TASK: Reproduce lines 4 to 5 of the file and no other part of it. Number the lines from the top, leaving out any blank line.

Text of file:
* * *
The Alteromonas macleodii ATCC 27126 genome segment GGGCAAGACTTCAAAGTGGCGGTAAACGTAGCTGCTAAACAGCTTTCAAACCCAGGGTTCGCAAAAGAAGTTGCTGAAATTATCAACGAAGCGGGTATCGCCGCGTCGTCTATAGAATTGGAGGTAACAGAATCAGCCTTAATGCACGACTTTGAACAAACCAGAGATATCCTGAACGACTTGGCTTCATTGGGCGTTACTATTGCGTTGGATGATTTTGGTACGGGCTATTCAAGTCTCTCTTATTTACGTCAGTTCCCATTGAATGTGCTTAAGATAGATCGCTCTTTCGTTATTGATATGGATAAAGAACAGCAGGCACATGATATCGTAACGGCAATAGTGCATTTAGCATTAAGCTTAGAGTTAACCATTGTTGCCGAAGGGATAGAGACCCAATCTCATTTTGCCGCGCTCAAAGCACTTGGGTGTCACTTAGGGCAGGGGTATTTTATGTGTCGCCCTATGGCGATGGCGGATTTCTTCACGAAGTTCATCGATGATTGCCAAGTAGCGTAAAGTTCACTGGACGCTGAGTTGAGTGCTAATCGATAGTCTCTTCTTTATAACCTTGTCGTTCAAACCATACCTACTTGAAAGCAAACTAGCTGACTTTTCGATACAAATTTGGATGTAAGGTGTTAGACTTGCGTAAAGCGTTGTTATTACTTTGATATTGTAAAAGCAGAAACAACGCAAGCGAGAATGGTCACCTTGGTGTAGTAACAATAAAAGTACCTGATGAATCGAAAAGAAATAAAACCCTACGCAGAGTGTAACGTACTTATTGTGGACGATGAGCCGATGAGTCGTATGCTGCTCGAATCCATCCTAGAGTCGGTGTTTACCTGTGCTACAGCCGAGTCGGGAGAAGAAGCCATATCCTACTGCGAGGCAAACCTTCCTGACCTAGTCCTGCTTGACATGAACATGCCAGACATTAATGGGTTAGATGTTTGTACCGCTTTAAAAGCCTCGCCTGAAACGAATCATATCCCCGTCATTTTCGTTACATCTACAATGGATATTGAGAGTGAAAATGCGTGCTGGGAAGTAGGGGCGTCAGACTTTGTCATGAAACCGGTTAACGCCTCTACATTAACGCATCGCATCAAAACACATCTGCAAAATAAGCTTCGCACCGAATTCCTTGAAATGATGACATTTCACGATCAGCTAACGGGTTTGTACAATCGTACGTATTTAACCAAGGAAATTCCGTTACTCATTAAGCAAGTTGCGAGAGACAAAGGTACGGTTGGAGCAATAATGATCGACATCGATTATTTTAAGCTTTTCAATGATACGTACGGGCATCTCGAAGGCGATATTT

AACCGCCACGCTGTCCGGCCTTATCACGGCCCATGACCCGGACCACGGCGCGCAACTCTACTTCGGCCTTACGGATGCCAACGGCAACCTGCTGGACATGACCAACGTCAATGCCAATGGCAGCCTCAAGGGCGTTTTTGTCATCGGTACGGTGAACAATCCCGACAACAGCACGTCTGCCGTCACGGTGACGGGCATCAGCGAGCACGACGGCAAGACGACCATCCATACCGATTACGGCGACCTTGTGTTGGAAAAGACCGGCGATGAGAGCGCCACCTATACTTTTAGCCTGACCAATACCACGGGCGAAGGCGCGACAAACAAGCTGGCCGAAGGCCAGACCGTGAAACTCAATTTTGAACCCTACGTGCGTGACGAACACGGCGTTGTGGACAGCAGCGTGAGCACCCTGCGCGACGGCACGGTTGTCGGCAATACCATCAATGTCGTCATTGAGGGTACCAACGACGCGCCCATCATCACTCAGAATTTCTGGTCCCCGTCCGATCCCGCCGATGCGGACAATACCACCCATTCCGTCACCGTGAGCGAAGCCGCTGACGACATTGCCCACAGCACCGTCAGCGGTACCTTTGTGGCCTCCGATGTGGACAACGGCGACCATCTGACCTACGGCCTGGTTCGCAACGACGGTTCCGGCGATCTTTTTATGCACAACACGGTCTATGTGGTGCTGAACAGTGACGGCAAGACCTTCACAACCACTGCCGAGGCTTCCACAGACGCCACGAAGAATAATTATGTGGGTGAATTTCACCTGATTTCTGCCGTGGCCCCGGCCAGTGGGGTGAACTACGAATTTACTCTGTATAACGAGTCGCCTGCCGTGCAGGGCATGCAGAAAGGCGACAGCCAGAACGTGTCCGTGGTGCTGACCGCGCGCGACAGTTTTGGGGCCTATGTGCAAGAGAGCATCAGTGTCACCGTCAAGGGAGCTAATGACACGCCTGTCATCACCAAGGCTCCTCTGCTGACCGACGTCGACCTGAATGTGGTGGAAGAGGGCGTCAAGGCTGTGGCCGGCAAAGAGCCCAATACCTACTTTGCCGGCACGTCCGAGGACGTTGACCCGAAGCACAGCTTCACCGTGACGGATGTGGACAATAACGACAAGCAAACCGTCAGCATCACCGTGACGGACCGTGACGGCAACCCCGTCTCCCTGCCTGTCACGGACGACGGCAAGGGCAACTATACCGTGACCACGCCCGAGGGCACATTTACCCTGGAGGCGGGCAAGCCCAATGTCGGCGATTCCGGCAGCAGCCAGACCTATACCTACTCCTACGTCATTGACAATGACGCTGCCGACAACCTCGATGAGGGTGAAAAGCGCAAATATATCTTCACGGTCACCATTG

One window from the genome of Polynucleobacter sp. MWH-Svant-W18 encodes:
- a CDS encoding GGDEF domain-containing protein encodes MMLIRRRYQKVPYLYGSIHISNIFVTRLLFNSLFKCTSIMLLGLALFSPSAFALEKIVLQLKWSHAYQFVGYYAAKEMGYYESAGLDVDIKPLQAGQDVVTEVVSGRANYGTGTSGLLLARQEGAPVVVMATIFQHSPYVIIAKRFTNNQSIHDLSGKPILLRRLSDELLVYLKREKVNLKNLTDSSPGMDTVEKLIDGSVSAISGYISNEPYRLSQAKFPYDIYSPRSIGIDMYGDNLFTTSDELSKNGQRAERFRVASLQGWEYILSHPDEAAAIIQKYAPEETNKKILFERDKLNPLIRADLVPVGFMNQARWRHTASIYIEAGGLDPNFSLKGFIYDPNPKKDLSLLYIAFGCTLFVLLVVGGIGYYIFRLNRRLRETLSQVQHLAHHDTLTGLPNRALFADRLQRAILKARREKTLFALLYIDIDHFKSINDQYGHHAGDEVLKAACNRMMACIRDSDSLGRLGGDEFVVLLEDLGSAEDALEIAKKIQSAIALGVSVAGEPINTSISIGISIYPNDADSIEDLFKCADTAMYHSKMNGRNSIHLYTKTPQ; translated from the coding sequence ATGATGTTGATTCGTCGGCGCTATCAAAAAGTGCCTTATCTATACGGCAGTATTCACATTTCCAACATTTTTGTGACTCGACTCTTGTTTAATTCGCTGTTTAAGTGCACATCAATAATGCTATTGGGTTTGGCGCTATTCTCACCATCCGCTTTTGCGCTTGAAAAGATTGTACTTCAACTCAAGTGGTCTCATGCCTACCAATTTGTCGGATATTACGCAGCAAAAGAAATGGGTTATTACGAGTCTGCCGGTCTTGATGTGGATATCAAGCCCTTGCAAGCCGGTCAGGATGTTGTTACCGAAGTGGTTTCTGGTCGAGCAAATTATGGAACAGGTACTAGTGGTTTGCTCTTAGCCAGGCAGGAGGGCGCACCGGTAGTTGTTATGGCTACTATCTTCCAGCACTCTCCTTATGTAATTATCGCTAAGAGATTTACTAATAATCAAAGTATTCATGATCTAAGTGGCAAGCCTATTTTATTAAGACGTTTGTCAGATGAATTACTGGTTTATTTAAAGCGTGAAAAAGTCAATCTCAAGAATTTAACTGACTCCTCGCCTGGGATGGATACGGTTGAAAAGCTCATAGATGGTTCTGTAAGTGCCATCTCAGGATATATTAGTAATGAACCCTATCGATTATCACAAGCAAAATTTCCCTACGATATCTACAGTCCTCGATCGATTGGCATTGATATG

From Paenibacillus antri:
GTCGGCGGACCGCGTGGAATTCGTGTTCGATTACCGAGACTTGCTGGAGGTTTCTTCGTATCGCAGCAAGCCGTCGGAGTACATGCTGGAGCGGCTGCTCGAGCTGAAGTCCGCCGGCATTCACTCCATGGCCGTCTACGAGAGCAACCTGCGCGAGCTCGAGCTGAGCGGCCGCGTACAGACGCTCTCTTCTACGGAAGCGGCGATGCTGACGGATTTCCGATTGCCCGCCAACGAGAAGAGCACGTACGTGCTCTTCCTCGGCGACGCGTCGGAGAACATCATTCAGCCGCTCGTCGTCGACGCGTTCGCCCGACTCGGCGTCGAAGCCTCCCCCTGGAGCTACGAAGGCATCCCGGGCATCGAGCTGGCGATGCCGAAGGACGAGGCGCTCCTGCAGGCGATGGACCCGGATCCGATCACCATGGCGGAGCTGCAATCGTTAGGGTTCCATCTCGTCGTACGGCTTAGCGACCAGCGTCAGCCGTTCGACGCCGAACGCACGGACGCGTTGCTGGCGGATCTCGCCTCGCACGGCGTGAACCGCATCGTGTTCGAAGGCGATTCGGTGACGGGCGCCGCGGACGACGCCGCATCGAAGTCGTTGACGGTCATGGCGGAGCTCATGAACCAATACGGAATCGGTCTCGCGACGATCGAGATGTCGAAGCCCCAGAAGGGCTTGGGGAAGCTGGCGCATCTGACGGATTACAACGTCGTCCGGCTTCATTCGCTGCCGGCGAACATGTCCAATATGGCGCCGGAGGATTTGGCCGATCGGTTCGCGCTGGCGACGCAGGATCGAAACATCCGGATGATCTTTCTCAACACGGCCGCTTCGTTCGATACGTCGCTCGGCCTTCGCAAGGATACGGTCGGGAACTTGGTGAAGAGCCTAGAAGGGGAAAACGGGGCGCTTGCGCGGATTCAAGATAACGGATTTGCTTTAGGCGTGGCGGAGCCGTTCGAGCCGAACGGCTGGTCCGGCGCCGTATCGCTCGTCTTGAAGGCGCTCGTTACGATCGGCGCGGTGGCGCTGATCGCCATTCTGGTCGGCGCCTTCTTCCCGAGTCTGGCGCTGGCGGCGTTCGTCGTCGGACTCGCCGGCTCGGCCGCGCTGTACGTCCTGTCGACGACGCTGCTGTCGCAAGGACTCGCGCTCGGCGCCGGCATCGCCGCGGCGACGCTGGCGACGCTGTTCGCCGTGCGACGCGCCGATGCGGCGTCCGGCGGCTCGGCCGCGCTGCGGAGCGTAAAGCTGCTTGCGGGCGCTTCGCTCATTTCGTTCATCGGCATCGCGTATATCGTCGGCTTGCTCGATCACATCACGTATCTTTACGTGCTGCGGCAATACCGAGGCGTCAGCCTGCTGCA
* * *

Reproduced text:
- a CDS encoding GGDEF domain-containing protein encodes MMLIRRRYQKVPYLYGSIHISNIFVTRLLFNSLFKCTSIMLLGLALFSPSAFALEKIVLQLKWSHAYQFVGYYAAKEMGYYESAGLDVDIKPLQAGQDVVTEVVSGRANYGTGTSGLLLARQEGAPVVVMATIFQHSPYVIIAKRFTNNQSIHDLSGKPILLRRLSDELLVYLKREKVNLKNLTDSSPGMDTVEKLIDGSVSAISGYISNEPYRLSQAKFPYDIYSPRSIGIDMYGDNLFTTSDELSKNGQRAERFRVASLQGWEYILSHPDEAAAIIQKYAPEETNKKILFERDKLNPLIRADLVPVGFMNQARWRHTASIYIEAGGLDPNFSLKGFIYDPNPKKDLSLLYIAFGCTLFVLLVVGGIGYYIFRLNRRLRETLSQVQHLAHHDTLTGLPNRALFADRLQRAILKARREKTLFALLYIDIDHFKSINDQYGHHAGDEVLKAACNRMMACIRDSDSLGRLGGDEFVVLLEDLGSAEDALEIAKKIQSAIALGVSVAGEPINTSISIGISIYPNDADSIEDLFKCADTAMYHSKMNGRNSIHLYTKTPQ; translated from the coding sequence ATGATGTTGATTCGTCGGCGCTATCAAAAAGTGCCTTATCTATACGGCAGTATTCACATTTCCAACATTTTTGTGACTCGACTCTTGTTTAATTCGCTGTTTAAGTGCACATCAATAATGCTATTGGGTTTGGCGCTATTCTCACCATCCGCTTTTGCGCTTGAAAAGATTGTACTTCAACTCAAGTGGTCTCATGCCTACCAATTTGTCGGATATTACGCAGCAAAAGAAATGGGTTATTACGAGTCTGCCGGTCTTGATGTGGATATCAAGCCCTTGCAAGCCGGTCAGGATGTTGTTACCGAAGTGGTTTCTGGTCGAGCAAATTATGGAACAGGTACTAGTGGTTTGCTCTTAGCCAGGCAGGAGGGCGCACCGGTAGTTGTTATGGCTACTATCTTCCAGCACTCTCCTTATGTAATTATCGCTAAGAGATTTACTAATAATCAAAGTATTCATGATCTAAGTGGCAAGCCTATTTTATTAAGACGTTTGTCAGATGAATTACTGGTTTATTTAAAGCGTGAAAAAGTCAATCTCAAGAATTTAACTGACTCCTCGCCTGGGATGGATACGGTTGAAAAGCTCATAGATGGTTCTGTAAGTGCCATCTCAGGATATATTAGTAATGAACCCTATCGATTATCACAAGCAAAATTTCCCTACGATATCTACAGTCCTCGATCGATTGGCATTGATATG

From Paenibacillus antri: